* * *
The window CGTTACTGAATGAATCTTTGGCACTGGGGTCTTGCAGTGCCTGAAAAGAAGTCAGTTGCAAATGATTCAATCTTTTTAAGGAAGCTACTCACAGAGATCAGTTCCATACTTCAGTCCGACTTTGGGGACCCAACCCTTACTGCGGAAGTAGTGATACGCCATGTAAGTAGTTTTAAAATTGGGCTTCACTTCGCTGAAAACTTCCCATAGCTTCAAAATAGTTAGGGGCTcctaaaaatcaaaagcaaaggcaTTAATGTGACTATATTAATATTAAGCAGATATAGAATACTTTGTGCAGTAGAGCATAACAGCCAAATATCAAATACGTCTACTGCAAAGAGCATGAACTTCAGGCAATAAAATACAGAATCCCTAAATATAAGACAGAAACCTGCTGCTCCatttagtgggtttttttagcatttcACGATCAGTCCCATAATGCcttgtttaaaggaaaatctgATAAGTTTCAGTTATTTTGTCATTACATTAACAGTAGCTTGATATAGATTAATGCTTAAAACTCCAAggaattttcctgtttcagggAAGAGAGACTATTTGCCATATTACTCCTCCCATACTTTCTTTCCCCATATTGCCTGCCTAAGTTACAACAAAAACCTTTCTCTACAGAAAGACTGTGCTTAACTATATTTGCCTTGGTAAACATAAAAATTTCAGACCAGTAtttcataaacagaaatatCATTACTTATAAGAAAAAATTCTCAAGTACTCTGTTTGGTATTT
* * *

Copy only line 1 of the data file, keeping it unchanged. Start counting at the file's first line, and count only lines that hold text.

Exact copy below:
The window CGTTACTGAATGAATCTTTGGCACTGGGGTCTTGCAGTGCCTGAAAAGAAGTCAGTTGCAAATGATTCAATCTTTTTAAGGAAGCTACTCACAGAGATCAGTTCCATACTTCAGTCCGACTTTGGGGACCCAACCCTTACTGCGGAAGTAGTGATACGCCATGTAAGTAGTTTTAAAATTGGGCTTCACTTCGCTGAAAACTTCCCATAGCTTCAAAATAGTTAGGGGCTcctaaaaatcaaaagcaaaggcaTTAATGTGACTATATTAATATTAAGCAGATATAGAATACTTTGTGCAGTAGAGCATAACAGCCAAATATCAAATACGTCTACTGCAAAGAGCATGAACTTCAGGCAATAAAATACAGAATCCCTAAATATAAGACAGAAACCTGCTGCTCCatttagtgggtttttttagcatttcACGATCAGTCCCATAATGCcttgtttaaaggaaaatctgATAAGTTTCAGTTATTTTGTCATTACATTAACAGTAGCTTGATATAGATTAATGCTTAAAACTCCAAggaattttcctgtttcagggAAGAGAGACTATTTGCCATATTACTCCTCCCATACTTTCTTTCCCCATATTGCCTGCCTAAGTTACAACAAAAACCTTTCTCTACAGAAAGACTGTGCTTAACTATATTTGCCTTGGTAAACATAAAAATTTCAGACCAGTAtttcataaacagaaatatCATTACTTATAAGAAAAAATTCTCAAGTACTCTGTTTGGTATTT